FindLaw is not a law firm, and the forms are not a substitute for the advice or services of an attorney. If you’re more comfortable having a lawyer involved in the process, you could contact an experienced estate planning attorney in your area for a review of your last will and testament.

In the state of Washington, if you die without a will, a court may apply the laws of intestate succession to determine how your property will be distributed. Generally, your spouse and children are entitled to shares of your estate under the laws of intestate succession. More distant relatives may also be able to take a share of your estate under certain circumstances. The probate court usually appoints an executor or personal representative to administer your estate if you don’t name one.

You can look for free templates for your last will and testament, but be aware that the forms you find may not be tailored to the state of Washington or your circumstances. You could end up with an invalid will or a will that needs to be revised by a lawyer. Rather than selecting a template that may not work well for your situation, you can use the state-specific forms that are available on FindLaw.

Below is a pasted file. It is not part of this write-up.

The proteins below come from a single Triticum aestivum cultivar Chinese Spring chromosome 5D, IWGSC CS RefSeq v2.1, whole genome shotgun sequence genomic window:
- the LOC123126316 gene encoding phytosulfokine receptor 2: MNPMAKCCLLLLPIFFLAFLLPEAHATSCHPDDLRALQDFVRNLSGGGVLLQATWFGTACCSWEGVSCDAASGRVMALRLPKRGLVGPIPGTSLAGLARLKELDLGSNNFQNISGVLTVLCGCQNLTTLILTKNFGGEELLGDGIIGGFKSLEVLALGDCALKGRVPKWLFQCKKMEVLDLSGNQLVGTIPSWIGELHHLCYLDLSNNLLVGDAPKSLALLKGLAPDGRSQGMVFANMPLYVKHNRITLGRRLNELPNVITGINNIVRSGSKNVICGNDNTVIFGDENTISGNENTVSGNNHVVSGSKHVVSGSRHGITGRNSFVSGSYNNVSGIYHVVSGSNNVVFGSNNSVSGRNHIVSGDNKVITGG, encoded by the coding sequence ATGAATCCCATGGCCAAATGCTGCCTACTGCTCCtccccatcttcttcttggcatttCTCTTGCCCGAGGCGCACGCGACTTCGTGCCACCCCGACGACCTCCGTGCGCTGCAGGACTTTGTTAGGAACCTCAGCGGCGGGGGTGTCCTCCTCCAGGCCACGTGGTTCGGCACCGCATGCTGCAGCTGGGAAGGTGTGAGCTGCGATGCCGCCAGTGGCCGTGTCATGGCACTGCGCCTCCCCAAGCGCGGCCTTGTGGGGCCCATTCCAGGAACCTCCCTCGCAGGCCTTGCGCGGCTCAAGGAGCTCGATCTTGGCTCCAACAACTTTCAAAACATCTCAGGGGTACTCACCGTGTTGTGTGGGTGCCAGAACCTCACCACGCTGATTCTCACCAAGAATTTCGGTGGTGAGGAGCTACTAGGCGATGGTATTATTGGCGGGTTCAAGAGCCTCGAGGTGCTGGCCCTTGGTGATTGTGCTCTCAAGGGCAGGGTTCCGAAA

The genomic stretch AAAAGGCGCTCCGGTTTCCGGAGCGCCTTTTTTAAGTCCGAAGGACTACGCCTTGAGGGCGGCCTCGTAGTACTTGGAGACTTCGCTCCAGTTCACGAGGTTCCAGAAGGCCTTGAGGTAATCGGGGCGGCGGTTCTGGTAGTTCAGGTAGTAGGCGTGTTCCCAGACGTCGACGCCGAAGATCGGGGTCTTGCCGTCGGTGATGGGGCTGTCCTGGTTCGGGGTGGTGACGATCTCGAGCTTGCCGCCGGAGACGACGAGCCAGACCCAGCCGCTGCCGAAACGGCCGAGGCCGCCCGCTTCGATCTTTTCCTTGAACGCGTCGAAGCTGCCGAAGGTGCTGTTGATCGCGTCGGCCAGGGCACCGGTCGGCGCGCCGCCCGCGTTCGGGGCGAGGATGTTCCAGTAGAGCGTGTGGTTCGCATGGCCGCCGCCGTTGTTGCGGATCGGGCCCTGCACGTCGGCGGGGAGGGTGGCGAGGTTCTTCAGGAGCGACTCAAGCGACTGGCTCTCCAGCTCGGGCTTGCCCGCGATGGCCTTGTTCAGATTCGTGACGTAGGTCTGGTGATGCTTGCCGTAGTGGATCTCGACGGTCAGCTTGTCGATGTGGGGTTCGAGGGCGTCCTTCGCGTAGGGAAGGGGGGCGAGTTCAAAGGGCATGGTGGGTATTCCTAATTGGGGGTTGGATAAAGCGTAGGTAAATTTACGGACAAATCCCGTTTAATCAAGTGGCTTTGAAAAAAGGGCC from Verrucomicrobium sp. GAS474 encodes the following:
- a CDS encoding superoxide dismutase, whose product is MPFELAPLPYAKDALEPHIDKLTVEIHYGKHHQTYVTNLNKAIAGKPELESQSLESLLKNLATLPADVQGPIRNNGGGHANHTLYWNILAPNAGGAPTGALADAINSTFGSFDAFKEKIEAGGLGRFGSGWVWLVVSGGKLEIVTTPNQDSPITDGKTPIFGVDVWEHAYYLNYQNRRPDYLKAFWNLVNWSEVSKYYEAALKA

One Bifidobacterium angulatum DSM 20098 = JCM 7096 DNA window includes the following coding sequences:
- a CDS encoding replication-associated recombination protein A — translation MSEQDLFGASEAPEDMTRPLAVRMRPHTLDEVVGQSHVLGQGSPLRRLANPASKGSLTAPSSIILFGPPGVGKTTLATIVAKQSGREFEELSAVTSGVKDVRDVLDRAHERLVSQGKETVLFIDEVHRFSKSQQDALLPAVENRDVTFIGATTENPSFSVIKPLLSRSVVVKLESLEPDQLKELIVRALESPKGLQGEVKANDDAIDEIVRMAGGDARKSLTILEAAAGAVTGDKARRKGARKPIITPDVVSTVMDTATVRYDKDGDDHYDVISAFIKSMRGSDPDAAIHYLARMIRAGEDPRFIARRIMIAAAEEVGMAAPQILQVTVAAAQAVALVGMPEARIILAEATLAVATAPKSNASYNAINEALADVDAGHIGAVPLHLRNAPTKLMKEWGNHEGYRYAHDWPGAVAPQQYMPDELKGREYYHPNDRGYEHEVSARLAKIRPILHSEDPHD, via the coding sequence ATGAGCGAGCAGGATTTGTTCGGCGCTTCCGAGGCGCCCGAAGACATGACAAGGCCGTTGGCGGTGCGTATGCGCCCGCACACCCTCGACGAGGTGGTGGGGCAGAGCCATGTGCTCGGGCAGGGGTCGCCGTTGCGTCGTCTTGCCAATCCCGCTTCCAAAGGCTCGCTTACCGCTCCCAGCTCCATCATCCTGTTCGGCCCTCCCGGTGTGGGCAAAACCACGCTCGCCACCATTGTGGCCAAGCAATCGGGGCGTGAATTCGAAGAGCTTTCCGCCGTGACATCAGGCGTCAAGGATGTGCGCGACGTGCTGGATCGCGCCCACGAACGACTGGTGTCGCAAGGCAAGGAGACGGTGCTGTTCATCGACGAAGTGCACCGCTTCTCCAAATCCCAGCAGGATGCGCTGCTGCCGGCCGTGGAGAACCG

Yes, you can revoke or make changes to your last will and testament. Under the laws of Washington, you may revoke your will by destroying it or by creating another will that revokes the prior will.

It’s advisable that you review your will from time to time so that you can make any necessary changes, especially after major life events. With FindLaw, you can edit your last will and testament for up to a year.

A last will and testament becomes effective upon your death. There are other legal documents that take effect during your lifetime, and you might wish to add these documents to your estate plan, as well. A power of attorney can be used to authorize someone you trust to make financial or health care decisions on your behalf. Additionally, you might wish to make a living will that explains your wishes regarding medical treatment and end-of-life care.

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  • Shane

    “I valued the easy-to-navigate layouts and the clean design of the forms. The price was the lowest I could find.”

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    “FindLaw helps you fill in the blanks and produce a written doc per your state laws. All you need to do is sign and have it notarized. How easy!”

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    “FindLaw’s website was extremely easy to navigate! It walks you through all the questions you need to answer – very simply. And the price point was excellent. Highly recommend!”